Install Docker for WindowsEstimated reading time: 4 minutes
Docker for Windows is the Community Edition (CE) of Docker for Microsoft Windows. To download Docker for Windows, head to Docker Store.
What to know before you install
If your system does not meet the requirements to run Docker for Windows, you can install Docker Toolbox, which uses Oracle Virtual Box instead of Hyper-V.
- README FIRST for Docker Toolbox and Docker Machine users: Docker for Windows requires Microsoft Hyper-V to run. The Docker for Windows installer enables Hyper-V for you, if needed, and restart your machine. After Hyper-V is
enabled, VirtualBox no longer works, but any VirtualBox VM images
remain. VirtualBox VMs created with
defaultone typically created during Toolbox install) no longer start. These VMs cannot be used side-by-side with Docker for Windows. However, you can still use
docker-machineto manage remote VMs.
- Virtualization must be enabled in BIOS and CPU SLAT-capable. Typically, virtualization is enabled by default. This is different from having Hyper-V enabled. For more detail see Virtualization must be enabled in Troubleshooting.
- The current version of Docker for Windows runs on 64bit Windows 10 Pro, Enterprise and Education (1607 Anniversary Update, Build 14393 or later).
- Containers and images created with Docker for Windows are shared between all user accounts on machines where it is installed. This is because all Windows accounts use the same VM to build and run containers.
- Nested virtualization scenarios, such as running Docker for Windows on a VMWare or Parallels instance, might work, but come with no guarantees. For more information, see Running Docker for Windows in nested virtualization scenarios
- What the Docker for Windows install includes: The installation provides Docker Engine, Docker CLI client, Docker Compose, Docker Machine, and Kitematic.
About Windows containers
Looking for information on using Windows containers?
- Switch between Windows and Linux containers describes the Linux / Windows containers toggle in Docker for Windows and points you to the tutorial mentioned above.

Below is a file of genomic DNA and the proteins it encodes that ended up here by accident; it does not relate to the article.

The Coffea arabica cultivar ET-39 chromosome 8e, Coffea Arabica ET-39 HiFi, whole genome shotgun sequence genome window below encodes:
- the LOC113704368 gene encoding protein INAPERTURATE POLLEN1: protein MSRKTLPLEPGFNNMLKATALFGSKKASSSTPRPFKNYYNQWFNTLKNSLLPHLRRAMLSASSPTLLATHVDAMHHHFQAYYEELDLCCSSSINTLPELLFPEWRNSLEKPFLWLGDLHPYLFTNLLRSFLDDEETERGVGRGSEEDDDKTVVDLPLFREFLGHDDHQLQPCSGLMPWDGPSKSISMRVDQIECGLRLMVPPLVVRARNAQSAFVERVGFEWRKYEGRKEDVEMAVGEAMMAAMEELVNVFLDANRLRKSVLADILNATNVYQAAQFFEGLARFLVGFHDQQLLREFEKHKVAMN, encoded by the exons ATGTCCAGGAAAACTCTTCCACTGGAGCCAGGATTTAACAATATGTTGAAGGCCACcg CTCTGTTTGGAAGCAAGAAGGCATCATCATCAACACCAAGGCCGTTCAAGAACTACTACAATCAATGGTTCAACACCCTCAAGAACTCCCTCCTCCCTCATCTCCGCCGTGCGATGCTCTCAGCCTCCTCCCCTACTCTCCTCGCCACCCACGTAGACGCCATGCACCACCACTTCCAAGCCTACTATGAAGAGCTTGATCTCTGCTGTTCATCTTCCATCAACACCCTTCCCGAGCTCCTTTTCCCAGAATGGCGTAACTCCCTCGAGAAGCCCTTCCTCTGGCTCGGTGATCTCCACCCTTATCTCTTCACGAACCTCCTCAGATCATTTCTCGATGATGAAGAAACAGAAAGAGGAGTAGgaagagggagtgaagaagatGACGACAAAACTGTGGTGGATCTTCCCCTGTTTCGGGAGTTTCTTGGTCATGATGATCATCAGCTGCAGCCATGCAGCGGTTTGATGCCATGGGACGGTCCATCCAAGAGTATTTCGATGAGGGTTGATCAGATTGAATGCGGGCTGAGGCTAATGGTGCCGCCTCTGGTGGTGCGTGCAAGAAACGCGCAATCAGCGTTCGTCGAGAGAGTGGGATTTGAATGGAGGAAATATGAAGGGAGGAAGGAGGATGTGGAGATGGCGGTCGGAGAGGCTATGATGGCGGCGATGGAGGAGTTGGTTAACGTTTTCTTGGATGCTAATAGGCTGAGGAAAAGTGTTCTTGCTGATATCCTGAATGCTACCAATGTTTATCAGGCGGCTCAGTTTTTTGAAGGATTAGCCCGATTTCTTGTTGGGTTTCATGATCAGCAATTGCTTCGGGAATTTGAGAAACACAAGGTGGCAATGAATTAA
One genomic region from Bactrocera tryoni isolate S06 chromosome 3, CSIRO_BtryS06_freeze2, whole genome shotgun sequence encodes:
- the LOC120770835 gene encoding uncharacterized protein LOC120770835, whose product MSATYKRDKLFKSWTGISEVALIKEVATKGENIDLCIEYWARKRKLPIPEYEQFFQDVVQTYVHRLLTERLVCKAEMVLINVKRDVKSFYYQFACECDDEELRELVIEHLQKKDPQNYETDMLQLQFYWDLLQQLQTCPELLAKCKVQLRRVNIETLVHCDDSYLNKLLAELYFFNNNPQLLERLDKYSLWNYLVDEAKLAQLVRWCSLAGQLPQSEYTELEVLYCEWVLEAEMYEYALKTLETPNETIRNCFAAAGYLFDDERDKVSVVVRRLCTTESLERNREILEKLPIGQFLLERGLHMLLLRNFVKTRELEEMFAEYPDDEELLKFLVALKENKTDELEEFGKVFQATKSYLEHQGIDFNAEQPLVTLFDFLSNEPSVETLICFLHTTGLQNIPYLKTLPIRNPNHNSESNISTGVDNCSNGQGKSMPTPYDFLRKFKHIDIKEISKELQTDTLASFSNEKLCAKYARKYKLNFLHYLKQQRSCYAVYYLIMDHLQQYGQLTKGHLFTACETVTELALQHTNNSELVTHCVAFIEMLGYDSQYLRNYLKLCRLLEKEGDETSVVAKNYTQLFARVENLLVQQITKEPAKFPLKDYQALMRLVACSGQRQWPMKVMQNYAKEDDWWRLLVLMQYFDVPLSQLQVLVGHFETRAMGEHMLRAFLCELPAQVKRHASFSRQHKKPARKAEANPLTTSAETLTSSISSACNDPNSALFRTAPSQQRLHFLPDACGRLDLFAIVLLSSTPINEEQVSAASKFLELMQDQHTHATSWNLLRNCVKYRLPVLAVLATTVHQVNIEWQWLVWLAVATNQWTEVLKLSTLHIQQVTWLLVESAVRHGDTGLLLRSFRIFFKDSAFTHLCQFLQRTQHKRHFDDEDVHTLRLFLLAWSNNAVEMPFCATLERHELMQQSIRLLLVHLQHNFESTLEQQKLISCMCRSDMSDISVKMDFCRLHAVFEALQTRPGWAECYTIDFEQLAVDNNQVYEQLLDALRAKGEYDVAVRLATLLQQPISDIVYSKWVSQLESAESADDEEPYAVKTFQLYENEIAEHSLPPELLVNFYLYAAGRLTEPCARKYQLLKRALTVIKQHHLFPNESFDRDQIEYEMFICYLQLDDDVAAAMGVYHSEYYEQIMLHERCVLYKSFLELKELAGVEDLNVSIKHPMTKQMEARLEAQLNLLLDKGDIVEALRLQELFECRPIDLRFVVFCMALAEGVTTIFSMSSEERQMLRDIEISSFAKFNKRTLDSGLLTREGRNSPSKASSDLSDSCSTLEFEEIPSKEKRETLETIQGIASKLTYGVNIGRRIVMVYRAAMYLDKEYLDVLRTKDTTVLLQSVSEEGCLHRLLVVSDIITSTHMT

- Getting Started with Windows Containers (Lab) provides a tutorial on how to set up and run Windows containers on Windows 10 or with Windows Server 2016. It shows you how to use a MusicStore application with Windows containers.
- Docker Container Platform for Windows Server 2016 articles and blog posts on the Docker website
Install Docker for Windows desktop app
Double-click Docker for Windows Installer.exe to run the installer.
If you haven’t already downloaded the installer (
Docker for Windows Installer.exe), you can get it from download.docker.com. It typically downloads to your
Downloads folder, or you can run it from the recent downloads bar at the bottom of your web browser.
Follow the install wizard to accept the license, authorize the installer, and proceed with the install.
You are asked to authorize
Docker.appwith your system password during the install process. Privileged access is needed to install networking components, links to the Docker apps, and manage the Hyper-V VMs.
Click Finish on the setup complete dialog to launch Docker.
Start Docker for Windows
Docker does not start automatically after installation. To start it, search for Docker, select Docker for Windows in the search results, and click it (or hit Enter).
When the whale in the status bar stays steady, Docker is up-and-running, and accessible from any terminal window.
If the whale is hidden in the Notifications area, click the up arrow on the taskbar to show it. To learn more, see Docker Settings.
If you just installed the app, you also get a popup success message with suggested next steps, and a link to this documentation.
When initialization is complete, select About Docker from the notification area icon to verify that you have the latest version.
Congratulations! You are up and running with Docker for Windows.
Where to go next
- Getting started introduces Docker for Windows.
- Get started with Docker is a tutorial that teaches you how to deploy a multi-service stack.
- Troubleshooting describes common problems, workarounds, and how to get support.
- FAQs provides answers to frequently asked questions.
- Stable Release Notes or Edge Release Notes.